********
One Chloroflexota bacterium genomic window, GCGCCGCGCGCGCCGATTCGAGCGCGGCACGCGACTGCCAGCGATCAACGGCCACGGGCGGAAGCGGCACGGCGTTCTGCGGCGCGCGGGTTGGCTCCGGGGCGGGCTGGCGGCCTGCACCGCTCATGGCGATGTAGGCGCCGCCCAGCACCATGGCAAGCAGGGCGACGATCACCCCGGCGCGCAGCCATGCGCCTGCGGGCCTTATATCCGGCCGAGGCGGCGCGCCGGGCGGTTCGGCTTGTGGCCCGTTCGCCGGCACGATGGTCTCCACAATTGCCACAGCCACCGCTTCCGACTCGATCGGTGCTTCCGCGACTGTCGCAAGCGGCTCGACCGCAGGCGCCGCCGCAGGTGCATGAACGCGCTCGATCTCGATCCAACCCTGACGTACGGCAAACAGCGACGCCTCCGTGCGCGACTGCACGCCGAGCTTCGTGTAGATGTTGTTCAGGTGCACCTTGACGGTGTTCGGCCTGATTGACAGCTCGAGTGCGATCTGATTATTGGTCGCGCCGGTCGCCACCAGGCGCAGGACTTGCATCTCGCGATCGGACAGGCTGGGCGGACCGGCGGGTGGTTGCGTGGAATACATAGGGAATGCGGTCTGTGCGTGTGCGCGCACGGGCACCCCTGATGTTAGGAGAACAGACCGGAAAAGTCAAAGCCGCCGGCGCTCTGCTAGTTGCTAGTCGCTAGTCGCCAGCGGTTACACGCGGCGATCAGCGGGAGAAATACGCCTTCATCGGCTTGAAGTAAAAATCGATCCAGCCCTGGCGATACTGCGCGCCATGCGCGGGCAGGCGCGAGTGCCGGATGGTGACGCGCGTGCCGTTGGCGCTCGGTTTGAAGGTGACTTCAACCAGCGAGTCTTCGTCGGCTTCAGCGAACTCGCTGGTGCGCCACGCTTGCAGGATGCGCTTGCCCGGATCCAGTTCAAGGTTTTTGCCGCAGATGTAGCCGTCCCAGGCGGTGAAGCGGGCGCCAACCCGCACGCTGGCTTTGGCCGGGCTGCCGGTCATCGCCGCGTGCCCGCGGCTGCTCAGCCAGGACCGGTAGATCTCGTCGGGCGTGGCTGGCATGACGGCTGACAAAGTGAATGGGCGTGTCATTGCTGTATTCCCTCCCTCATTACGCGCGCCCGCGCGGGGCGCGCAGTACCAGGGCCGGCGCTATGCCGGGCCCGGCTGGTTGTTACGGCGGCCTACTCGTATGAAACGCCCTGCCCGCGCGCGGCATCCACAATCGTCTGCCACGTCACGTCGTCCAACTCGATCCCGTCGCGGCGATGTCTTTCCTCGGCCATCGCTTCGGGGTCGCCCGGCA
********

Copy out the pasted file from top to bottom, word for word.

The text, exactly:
One Chloroflexota bacterium genomic window, GCGCCGCGCGCGCCGATTCGAGCGCGGCACGCGACTGCCAGCGATCAACGGCCACGGGCGGAAGCGGCACGGCGTTCTGCGGCGCGCGGGTTGGCTCCGGGGCGGGCTGGCGGCCTGCACCGCTCATGGCGATGTAGGCGCCGCCCAGCACCATGGCAAGCAGGGCGACGATCACCCCGGCGCGCAGCCATGCGCCTGCGGGCCTTATATCCGGCCGAGGCGGCGCGCCGGGCGGTTCGGCTTGTGGCCCGTTCGCCGGCACGATGGTCTCCACAATTGCCACAGCCACCGCTTCCGACTCGATCGGTGCTTCCGCGACTGTCGCAAGCGGCTCGACCGCAGGCGCCGCCGCAGGTGCATGAACGCGCTCGATCTCGATCCAACCCTGACGTACGGCAAACAGCGACGCCTCCGTGCGCGACTGCACGCCGAGCTTCGTGTAGATGTTGTTCAGGTGCACCTTGACGGTGTTCGGCCTGATTGACAGCTCGAGTGCGATCTGATTATTGGTCGCGCCGGTCGCCACCAGGCGCAGGACTTGCATCTCGCGATCGGACAGGCTGGGCGGACCGGCGGGTGGTTGCGTGGAATACATAGGGAATGCGGTCTGTGCGTGTGCGCGCACGGGCACCCCTGATGTTAGGAGAACAGACCGGAAAAGTCAAAGCCGCCGGCGCTCTGCTAGTTGCTAGTCGCTAGTCGCCAGCGGTTACACGCGGCGATCAGCGGGAGAAATACGCCTTCATCGGCTTGAAGTAAAAATCGATCCAGCCCTGGCGATACTGCGCGCCATGCGCGGGCAGGCGCGAGTGCCGGATGGTGACGCGCGTGCCGTTGGCGCTCGGTTTGAAGGTGACTTCAACCAGCGAGTCTTCGTCGGCTTCAGCGAACTCGCTGGTGCGCCACGCTTGCAGGATGCGCTTGCCCGGATCCAGTTCAAGGTTTTTGCCGCAGATGTAGCCGTCCCAGGCGGTGAAGCGGGCGCCAACCCGCACGCTGGCTTTGGCCGGGCTGCCGGTCATCGCCGCGTGCCCGCGGCTGCTCAGCCAGGACCGGTAGATCTCGTCGGGCGTGGCTGGCATGACGGCTGACAAAGTGAATGGGCGTGTCATTGCTGTATTCCCTCCCTCATTACGCGCGCCCGCGCGGGGCGCGCAGTACCAGGGCCGGCGCTATGCCGGGCCCGGCTGGTTGTTACGGCGGCCTACTCGTATGAAACGCCCTGCCCGCGCGCGGCATCCACAATCGTCTGCCACGTCACGTCGTCCAACTCGATCCCGTCGCGGCGATGTCTTTCCTCGGCCATCGCTTCGGGGTCGCCCGGCA